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Prince. And thou a natural coward, without instinct.
Fal. I deny your major : 60 if you will deny the sheriff,

if not, let him enter: if I become not a cart as well as another man, a plague on my bringing up! I hope I shall as soon be strangled with a halter as another.

Prince. Go, hide thee behind the arras : 61 — the rest walk up above. Now, my masters, for a true face and a good conscience.

Fal. Both which I have had; but their date is out, and therefore I'll hide me. Prince. Call in the sheriff.

[Exeunt all but the Prince and POINTZ.

Enter Sheriff and Carrier.

Now, master sheriff, what's your will with me?

Sher. First, pardon me, my lord. A hue-and-cry Hath follow'd certain men unto this house.

Prince. What men ?

Sher. One of them is well known, my gracious lord, A gross fat man.

ardice is ingenerate in him, and not, as he has alleged, the mere outcome of a special instinct stirred into act in a particular exigency or towards a particular person.

60 Here, again, Mr. Crosby gives me a just and fitting explanation. Falstaff has some knowledge of technical terms in logic, such as the major and minor premises of a syllogism or proposition. But he here uses major in the sense of proposition, putting a part for the whole. It would seem that major and mayor were sounded much alike. So Falstaff makes a pun or quibble between major, as a term in logic, and mayor, as the head of a civic corporation, and the sheriff's official superior. So that his meaning is, "I deny your statement, what you have just said or affirmed: if you will deny the Sheriff, very well," &c.

61 Tapestry was fixed on frames of wood at such distance from the wall as to keep it from being rotted by the dampness; large spaces were thus left between the arras and the walls, sufficient to contain even one of Falstaft's bulk. The old dramatists avail themselves of this convenient hidingplace upon all occasions.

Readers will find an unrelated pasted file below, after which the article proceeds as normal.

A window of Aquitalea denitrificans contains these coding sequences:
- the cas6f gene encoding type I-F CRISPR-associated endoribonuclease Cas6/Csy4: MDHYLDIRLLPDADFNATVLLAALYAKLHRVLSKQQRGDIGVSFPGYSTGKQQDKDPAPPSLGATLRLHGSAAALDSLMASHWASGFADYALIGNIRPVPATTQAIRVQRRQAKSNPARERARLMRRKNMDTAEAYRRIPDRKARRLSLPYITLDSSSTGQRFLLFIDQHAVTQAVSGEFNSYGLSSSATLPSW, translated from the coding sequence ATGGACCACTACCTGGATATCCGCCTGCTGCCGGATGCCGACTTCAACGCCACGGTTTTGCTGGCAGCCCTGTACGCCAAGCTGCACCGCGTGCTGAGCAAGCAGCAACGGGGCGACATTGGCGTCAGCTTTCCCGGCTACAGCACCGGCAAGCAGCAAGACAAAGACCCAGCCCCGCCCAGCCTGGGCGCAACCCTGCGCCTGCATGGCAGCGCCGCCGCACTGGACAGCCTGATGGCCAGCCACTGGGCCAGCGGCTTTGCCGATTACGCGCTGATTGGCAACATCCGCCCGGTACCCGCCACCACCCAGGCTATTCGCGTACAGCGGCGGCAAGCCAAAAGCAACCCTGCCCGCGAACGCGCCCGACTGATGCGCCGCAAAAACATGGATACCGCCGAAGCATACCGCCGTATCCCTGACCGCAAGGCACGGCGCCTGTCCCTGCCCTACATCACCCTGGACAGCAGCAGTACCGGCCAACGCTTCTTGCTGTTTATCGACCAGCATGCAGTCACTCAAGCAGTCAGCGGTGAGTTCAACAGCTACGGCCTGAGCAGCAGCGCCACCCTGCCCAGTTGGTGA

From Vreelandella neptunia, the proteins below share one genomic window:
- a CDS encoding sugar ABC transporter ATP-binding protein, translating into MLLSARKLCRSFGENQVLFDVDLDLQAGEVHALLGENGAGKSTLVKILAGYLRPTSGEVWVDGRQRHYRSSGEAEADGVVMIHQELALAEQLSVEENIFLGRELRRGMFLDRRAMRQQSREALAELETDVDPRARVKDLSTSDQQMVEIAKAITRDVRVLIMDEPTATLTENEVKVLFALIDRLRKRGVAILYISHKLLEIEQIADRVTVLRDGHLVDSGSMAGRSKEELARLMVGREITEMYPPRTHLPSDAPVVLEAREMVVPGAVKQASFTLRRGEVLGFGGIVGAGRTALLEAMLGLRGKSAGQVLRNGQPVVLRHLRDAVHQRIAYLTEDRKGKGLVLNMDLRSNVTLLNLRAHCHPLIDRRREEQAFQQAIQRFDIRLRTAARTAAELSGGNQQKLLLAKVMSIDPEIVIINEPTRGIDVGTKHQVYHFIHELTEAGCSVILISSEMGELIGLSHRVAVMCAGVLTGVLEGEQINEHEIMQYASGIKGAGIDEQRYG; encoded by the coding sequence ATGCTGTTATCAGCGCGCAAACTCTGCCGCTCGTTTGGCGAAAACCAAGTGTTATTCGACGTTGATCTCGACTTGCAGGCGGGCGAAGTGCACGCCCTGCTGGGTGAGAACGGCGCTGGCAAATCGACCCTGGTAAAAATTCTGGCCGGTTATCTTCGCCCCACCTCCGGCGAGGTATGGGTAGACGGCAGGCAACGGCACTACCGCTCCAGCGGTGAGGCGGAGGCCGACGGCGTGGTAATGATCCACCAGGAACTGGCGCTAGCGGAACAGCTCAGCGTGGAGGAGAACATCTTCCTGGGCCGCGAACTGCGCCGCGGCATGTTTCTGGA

As fat as butter.
Prince. The man, I do assure you, is not here;
For I myself at this time have employ'd him.62
And, sheriff, I'll engage my word to thee,
That I will, by to-morrow dinner-time,
Send him to answer thee, or any man,
For any thing he shall be charged withal :
And so, let me entreat you leave the house.

Sher. I will, my lord. There are two gentlemen
Have in this robbery lost three hundred marks.

Prince. It may be so : if he have robb’d these men,
He shall be answerable ; and so, farewell.

Sher. Good night, my noble lord.
Prince. I think it is good morrow, is it not?
Sher. Indeed, my lord, I think’t be two o'clock.

[Exeunt Sheriff and Carrier. Prince. This oily rascal is known as well as Paul's.63 Go, call him forth.

Pointz. Falstaff ! - fast asleep behind the arras, and snorting like a horse.

Prince. Hark, how hard he fetches breath. Search his pockets. [POINTZ searches.] What hast thou found?

Pointz. Nothing but papers, my lord.
Prince. Let's see what they be : read them.
Pointz. [Reads. ]

62 Shakespeare has been blamed for putting this falsehood into the Prince's mouth. The blame, whatever it be, should rather light on the Prince; and even he is rather to be blamed for what he has all along been doing, than for what he now says. To have betrayed Falstaff, after what has passed between them, would have been something worse than telling a falsehood; more wicked even, let alone the meanness of it. The Poet did not mean to represent the Prince as altogether unhurt by his connection with Sir John; and if he had done so, he would have been false to nature.

63 St. Paul's Cathedral is the object meant; then the most conspicuous structure in London, its spire being five hundred feet high.

55. 8d.
25. 6d.

Item, A capon,

25. 2d.
Item, Sauce,

Item, Sack, two gallons,
Item, Anchovies and sack after supper,
Item, Bread,

Prince. O monstrous ! but one half-pennyworth of bread
to this intolerable deal of sack! What there is else, keep
close ; we'll read it at more advantage : there let him sleep